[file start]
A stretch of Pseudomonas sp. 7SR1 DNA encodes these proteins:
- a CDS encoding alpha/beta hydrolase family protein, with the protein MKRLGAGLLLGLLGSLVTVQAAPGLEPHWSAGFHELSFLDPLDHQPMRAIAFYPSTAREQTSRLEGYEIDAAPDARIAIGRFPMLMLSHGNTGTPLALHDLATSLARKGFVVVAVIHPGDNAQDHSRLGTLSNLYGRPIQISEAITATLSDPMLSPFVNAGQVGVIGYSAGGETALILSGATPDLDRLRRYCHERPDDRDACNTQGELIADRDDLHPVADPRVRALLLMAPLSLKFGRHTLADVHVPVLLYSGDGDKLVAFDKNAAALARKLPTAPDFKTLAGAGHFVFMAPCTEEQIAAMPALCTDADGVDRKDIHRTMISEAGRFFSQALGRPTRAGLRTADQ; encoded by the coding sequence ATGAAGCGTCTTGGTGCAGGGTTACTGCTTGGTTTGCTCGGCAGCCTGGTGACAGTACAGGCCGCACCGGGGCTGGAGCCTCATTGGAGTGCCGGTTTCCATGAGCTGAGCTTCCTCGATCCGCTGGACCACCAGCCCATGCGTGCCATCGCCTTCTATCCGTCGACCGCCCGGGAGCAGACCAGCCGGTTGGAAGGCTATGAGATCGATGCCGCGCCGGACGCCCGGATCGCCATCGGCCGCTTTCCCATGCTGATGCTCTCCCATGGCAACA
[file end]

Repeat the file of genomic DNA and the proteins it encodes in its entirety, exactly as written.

A stretch of Pseudomonas sp. 7SR1 DNA encodes these proteins:
- a CDS encoding alpha/beta hydrolase family protein, with the protein MKRLGAGLLLGLLGSLVTVQAAPGLEPHWSAGFHELSFLDPLDHQPMRAIAFYPSTAREQTSRLEGYEIDAAPDARIAIGRFPMLMLSHGNTGTPLALHDLATSLARKGFVVVAVIHPGDNAQDHSRLGTLSNLYGRPIQISEAITATLSDPMLSPFVNAGQVGVIGYSAGGETALILSGATPDLDRLRRYCHERPDDRDACNTQGELIADRDDLHPVADPRVRALLLMAPLSLKFGRHTLADVHVPVLLYSGDGDKLVAFDKNAAALARKLPTAPDFKTLAGAGHFVFMAPCTEEQIAAMPALCTDADGVDRKDIHRTMISEAGRFFSQALGRPTRAGLRTADQ; encoded by the coding sequence ATGAAGCGTCTTGGTGCAGGGTTACTGCTTGGTTTGCTCGGCAGCCTGGTGACAGTACAGGCCGCACCGGGGCTGGAGCCTCATTGGAGTGCCGGTTTCCATGAGCTGAGCTTCCTCGATCCGCTGGACCACCAGCCCATGCGTGCCATCGCCTTCTATCCGTCGACCGCCCGGGAGCAGACCAGCCGGTTGGAAGGCTATGAGATCGATGCCGCGCCGGACGCCCGGATCGCCATCGGCCGCTTTCCCATGCTGATGCTCTCCCATGGCAACA